* Libraries: Authors can have a tough time getting into libraries so why not buy an extra book and donate it? Then let the author know that you did this so they can let readers know where they can check out the book at a local library. I know most authors would love to have a reader do this. It's impossible to reach everyone and most authors don't have the budget to do a library pitch on top of everything else. Many will submit their books to publications librarians read and hope for the best. Having a local connection is a fantastic way to get a book some local exposure.

When I've offered these tips in a session sometimes someone will pop up and say, "But big named authors don't need this kind of help." That's possibly quite true, but if you're only reading big names you're missing out on a whole crop of wonderful new writers. And, candidly, most authors, no matter how big they are will appreciate the help. The publishing world isn't just shrinking for the little guy, it's shrinking for every author. As a reader, you have a unique opportunity to make a difference and help out an author who has poured his or her heart and soul into a book. As an author, if you need help from your readers ask. Post this article on your website or excerpt pieces of it that you feel best fit your needs. Even better, create your own list. When you ask for help, you might be very pleasantly surprised by the results.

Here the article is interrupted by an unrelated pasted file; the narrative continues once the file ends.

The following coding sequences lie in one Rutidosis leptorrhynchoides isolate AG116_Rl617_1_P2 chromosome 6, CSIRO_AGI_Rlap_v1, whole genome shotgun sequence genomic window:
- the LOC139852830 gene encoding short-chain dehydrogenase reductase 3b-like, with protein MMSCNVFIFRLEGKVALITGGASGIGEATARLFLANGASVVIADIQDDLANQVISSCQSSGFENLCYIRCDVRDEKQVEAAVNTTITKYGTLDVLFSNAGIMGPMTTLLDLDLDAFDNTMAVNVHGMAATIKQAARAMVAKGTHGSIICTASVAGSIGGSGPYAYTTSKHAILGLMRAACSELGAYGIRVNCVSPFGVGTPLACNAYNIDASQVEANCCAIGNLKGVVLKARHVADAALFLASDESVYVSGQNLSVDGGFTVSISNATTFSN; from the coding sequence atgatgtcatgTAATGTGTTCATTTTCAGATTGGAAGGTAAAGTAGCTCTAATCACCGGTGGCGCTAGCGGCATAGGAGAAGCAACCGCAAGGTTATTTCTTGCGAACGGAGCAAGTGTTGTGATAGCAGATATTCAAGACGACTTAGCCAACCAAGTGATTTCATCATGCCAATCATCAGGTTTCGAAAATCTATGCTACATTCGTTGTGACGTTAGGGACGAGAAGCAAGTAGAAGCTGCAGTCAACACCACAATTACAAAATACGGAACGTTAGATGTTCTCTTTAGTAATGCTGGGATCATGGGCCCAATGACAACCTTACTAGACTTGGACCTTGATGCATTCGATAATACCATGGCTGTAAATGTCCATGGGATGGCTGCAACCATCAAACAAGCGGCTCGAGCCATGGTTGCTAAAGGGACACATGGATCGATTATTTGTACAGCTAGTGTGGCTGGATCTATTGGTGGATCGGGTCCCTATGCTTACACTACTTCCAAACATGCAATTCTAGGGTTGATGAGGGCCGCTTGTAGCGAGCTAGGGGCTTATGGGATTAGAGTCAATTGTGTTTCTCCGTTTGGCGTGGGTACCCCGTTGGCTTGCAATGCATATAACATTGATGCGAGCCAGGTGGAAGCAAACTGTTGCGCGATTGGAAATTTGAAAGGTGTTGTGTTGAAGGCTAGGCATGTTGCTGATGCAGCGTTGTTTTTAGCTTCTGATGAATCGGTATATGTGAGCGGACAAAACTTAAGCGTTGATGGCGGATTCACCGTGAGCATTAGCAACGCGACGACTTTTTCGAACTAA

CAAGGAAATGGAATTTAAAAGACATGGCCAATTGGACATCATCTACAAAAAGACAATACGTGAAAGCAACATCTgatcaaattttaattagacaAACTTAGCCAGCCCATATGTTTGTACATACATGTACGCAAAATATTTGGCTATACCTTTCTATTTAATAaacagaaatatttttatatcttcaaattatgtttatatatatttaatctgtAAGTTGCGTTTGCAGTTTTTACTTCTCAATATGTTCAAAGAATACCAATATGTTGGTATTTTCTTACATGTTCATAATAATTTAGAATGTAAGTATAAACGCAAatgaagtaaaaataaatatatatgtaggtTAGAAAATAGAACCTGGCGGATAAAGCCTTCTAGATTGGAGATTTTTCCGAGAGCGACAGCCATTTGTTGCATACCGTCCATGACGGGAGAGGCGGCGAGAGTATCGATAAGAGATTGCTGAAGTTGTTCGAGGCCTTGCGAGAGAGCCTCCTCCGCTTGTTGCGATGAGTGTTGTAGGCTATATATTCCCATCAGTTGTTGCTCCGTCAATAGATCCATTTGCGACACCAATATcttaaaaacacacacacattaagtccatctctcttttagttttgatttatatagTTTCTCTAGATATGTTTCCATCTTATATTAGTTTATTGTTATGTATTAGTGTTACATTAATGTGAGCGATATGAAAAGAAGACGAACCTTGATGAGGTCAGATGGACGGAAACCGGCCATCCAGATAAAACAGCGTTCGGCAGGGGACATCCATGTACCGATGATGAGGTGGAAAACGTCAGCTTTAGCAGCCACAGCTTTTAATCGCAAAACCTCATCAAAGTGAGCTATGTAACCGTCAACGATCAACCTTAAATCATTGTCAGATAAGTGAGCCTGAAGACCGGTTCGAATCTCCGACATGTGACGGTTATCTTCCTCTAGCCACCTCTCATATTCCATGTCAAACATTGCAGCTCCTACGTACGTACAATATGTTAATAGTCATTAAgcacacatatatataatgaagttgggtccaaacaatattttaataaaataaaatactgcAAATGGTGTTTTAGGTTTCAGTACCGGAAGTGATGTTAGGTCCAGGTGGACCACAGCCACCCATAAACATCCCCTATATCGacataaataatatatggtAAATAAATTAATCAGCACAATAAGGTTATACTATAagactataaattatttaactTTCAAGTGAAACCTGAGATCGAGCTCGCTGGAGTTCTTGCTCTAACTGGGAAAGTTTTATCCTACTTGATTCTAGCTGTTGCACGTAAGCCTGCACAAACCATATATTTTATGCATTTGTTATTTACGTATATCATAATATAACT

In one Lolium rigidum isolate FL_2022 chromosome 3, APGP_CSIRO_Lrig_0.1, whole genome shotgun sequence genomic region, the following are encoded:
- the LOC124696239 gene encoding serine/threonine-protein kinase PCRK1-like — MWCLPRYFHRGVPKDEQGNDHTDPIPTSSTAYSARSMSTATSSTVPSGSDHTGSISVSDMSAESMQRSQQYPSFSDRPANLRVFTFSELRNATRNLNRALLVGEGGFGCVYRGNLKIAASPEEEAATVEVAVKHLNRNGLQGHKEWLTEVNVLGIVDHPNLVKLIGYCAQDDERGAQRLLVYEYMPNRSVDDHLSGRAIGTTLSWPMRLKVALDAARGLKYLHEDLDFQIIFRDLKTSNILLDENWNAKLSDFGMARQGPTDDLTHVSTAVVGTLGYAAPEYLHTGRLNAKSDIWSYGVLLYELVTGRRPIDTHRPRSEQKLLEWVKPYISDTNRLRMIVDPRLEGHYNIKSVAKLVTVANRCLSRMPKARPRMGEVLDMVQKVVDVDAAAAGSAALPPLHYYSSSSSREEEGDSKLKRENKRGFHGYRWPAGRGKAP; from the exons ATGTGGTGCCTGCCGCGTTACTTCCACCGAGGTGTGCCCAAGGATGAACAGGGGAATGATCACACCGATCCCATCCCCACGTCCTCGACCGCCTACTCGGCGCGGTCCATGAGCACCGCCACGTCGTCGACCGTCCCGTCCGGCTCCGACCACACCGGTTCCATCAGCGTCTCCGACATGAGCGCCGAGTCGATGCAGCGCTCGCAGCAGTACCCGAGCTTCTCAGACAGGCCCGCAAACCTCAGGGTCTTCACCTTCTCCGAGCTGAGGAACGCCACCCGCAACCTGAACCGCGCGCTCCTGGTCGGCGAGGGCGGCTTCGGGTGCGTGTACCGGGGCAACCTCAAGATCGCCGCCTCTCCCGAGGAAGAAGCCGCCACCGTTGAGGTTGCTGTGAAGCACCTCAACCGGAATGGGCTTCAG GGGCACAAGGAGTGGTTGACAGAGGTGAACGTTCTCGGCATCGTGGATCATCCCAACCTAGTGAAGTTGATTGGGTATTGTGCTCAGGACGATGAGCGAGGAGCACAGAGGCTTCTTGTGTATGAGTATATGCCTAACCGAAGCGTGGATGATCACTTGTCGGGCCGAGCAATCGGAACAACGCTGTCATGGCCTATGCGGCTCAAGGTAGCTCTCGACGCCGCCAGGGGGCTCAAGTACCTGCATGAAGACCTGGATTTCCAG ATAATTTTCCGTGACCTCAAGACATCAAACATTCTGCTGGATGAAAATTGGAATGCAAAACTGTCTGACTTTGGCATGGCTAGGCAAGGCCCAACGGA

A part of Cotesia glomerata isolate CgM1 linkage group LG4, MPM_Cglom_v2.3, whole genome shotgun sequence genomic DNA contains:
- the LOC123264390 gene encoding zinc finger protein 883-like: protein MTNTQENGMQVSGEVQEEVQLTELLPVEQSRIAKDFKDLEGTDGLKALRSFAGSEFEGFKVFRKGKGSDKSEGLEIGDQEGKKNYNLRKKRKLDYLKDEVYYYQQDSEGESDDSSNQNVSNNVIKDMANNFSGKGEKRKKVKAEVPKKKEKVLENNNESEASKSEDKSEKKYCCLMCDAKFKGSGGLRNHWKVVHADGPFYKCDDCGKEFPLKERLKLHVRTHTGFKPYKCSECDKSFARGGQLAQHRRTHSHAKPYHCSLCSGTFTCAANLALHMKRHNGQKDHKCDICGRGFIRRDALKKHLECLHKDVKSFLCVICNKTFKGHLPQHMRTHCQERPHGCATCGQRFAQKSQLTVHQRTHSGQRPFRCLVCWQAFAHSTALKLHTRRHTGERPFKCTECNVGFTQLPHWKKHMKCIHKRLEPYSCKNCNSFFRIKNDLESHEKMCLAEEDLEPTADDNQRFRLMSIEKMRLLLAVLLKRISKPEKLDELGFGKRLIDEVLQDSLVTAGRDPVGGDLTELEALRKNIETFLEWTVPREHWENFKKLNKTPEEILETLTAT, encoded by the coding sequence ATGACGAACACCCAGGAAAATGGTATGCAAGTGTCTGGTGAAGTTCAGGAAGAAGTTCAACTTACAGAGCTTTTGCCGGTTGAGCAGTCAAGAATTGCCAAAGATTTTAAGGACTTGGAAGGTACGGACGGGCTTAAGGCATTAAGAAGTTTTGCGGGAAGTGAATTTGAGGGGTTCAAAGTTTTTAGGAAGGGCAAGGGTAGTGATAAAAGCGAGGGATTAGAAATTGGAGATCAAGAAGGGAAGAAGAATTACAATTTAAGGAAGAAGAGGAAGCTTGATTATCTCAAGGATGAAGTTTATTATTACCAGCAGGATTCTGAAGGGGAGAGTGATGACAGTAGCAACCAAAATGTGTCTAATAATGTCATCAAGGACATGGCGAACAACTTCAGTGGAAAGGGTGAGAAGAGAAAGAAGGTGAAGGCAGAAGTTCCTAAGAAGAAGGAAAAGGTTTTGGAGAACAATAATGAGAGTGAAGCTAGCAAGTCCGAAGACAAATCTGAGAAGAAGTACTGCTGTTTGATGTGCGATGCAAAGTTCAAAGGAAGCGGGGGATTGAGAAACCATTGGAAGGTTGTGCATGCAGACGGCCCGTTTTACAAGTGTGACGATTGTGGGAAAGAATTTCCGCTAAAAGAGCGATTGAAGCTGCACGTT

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Contact Information for the Book Marketing Expert

--- Hope you have a safe & happy Independence Day.
Thank you to all the men and women who have served our country!